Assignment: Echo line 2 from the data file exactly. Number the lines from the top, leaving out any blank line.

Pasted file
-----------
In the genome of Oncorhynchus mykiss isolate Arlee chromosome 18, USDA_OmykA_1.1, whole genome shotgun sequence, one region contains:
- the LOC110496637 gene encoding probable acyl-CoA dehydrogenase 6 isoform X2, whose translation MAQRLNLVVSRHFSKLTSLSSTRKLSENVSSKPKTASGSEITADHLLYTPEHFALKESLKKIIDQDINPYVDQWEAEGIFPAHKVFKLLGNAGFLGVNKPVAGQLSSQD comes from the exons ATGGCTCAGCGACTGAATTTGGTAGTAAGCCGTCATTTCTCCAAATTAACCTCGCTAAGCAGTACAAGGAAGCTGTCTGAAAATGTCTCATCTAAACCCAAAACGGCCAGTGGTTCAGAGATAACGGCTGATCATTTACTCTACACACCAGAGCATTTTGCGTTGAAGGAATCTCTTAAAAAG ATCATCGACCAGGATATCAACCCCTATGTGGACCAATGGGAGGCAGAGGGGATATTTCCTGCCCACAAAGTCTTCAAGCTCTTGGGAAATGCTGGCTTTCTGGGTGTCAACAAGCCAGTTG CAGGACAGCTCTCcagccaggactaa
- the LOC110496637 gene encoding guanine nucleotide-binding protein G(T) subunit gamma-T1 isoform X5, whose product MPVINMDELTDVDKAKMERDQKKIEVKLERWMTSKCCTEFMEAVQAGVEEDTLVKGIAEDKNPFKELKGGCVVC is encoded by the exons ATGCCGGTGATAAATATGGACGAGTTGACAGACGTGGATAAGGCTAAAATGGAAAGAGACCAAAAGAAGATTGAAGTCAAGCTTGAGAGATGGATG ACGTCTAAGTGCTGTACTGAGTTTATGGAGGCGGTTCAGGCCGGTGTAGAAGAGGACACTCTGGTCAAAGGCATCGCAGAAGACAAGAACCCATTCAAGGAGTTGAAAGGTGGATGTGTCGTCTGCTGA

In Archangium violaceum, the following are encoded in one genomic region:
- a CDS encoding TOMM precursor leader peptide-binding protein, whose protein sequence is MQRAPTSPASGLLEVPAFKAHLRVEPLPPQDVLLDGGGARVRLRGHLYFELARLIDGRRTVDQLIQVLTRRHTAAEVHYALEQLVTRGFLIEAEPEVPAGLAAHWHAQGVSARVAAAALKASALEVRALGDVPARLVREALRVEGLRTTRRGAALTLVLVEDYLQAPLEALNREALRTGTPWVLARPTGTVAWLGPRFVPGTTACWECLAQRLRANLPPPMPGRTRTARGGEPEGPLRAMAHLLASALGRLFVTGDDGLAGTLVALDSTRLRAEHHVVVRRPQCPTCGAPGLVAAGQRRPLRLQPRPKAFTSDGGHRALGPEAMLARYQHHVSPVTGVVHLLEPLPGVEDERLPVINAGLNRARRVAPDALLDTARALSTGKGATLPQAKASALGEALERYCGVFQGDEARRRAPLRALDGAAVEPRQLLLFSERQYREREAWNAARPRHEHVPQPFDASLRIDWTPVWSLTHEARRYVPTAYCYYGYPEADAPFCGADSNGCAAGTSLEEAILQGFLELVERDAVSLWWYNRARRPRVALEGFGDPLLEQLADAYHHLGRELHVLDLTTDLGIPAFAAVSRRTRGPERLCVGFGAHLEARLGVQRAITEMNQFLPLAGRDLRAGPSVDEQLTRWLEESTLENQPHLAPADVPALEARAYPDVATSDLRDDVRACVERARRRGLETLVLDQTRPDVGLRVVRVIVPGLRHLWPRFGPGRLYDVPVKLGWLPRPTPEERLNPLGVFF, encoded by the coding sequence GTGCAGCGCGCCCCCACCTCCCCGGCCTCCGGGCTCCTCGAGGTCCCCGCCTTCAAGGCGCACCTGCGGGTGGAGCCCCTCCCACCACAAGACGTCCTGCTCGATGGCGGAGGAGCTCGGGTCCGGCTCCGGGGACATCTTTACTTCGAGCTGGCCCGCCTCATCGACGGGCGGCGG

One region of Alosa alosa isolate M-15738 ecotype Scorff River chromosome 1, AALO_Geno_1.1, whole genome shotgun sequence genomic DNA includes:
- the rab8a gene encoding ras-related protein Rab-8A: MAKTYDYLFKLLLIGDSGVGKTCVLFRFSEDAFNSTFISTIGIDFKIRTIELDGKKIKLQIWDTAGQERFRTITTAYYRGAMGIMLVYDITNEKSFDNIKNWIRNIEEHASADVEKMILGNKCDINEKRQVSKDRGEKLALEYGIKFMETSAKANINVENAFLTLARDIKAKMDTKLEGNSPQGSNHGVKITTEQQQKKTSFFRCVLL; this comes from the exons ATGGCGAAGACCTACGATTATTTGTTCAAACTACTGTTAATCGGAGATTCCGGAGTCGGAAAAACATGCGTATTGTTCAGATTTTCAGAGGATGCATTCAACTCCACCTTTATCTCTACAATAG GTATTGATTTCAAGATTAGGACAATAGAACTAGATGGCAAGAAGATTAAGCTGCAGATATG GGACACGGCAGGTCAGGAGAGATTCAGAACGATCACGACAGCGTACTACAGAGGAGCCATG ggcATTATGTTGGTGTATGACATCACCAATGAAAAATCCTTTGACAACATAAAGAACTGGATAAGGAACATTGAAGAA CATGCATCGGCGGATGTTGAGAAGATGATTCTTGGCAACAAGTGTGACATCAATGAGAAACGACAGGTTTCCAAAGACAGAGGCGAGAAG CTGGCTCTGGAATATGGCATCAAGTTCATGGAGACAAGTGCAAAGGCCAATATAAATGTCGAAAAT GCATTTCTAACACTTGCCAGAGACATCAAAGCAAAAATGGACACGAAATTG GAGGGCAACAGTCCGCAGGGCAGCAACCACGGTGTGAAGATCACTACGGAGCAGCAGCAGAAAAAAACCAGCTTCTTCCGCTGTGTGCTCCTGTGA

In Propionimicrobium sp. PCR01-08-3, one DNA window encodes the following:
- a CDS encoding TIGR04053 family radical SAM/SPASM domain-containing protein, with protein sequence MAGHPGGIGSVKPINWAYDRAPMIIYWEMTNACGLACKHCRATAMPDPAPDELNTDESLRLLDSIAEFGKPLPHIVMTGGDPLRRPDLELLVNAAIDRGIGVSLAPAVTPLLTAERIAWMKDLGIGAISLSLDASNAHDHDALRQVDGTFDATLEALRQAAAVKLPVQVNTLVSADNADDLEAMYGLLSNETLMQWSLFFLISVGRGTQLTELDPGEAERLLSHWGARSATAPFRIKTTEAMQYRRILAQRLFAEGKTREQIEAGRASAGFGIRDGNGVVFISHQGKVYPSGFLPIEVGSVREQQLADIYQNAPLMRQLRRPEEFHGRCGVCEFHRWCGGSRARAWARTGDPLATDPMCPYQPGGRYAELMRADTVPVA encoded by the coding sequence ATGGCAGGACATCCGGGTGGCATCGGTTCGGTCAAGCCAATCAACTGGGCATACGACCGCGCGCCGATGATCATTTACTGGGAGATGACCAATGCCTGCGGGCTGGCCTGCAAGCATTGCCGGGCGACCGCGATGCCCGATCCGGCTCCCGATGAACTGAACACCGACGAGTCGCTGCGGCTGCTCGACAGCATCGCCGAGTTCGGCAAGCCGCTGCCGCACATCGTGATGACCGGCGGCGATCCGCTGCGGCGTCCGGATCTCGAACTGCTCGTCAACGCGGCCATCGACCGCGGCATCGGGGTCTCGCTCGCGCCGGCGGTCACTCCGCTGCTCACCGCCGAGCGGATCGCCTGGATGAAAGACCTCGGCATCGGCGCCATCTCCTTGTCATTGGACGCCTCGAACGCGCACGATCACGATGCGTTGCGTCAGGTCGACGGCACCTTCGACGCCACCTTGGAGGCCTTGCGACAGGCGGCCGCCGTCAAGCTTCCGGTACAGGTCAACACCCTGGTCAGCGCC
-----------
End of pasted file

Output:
- the LOC110496637 gene encoding probable acyl-CoA dehydrogenase 6 isoform X2, whose translation MAQRLNLVVSRHFSKLTSLSSTRKLSENVSSKPKTASGSEITADHLLYTPEHFALKESLKKIIDQDINPYVDQWEAEGIFPAHKVFKLLGNAGFLGVNKPVAGQLSSQD comes from the exons ATGGCTCAGCGACTGAATTTGGTAGTAAGCCGTCATTTCTCCAAATTAACCTCGCTAAGCAGTACAAGGAAGCTGTCTGAAAATGTCTCATCTAAACCCAAAACGGCCAGTGGTTCAGAGATAACGGCTGATCATTTACTCTACACACCAGAGCATTTTGCGTTGAAGGAATCTCTTAAAAAG ATCATCGACCAGGATATCAACCCCTATGTGGACCAATGGGAGGCAGAGGGGATATTTCCTGCCCACAAAGTCTTCAAGCTCTTGGGAAATGCTGGCTTTCTGGGTGTCAACAAGCCAGTTG CAGGACAGCTCTCcagccaggactaa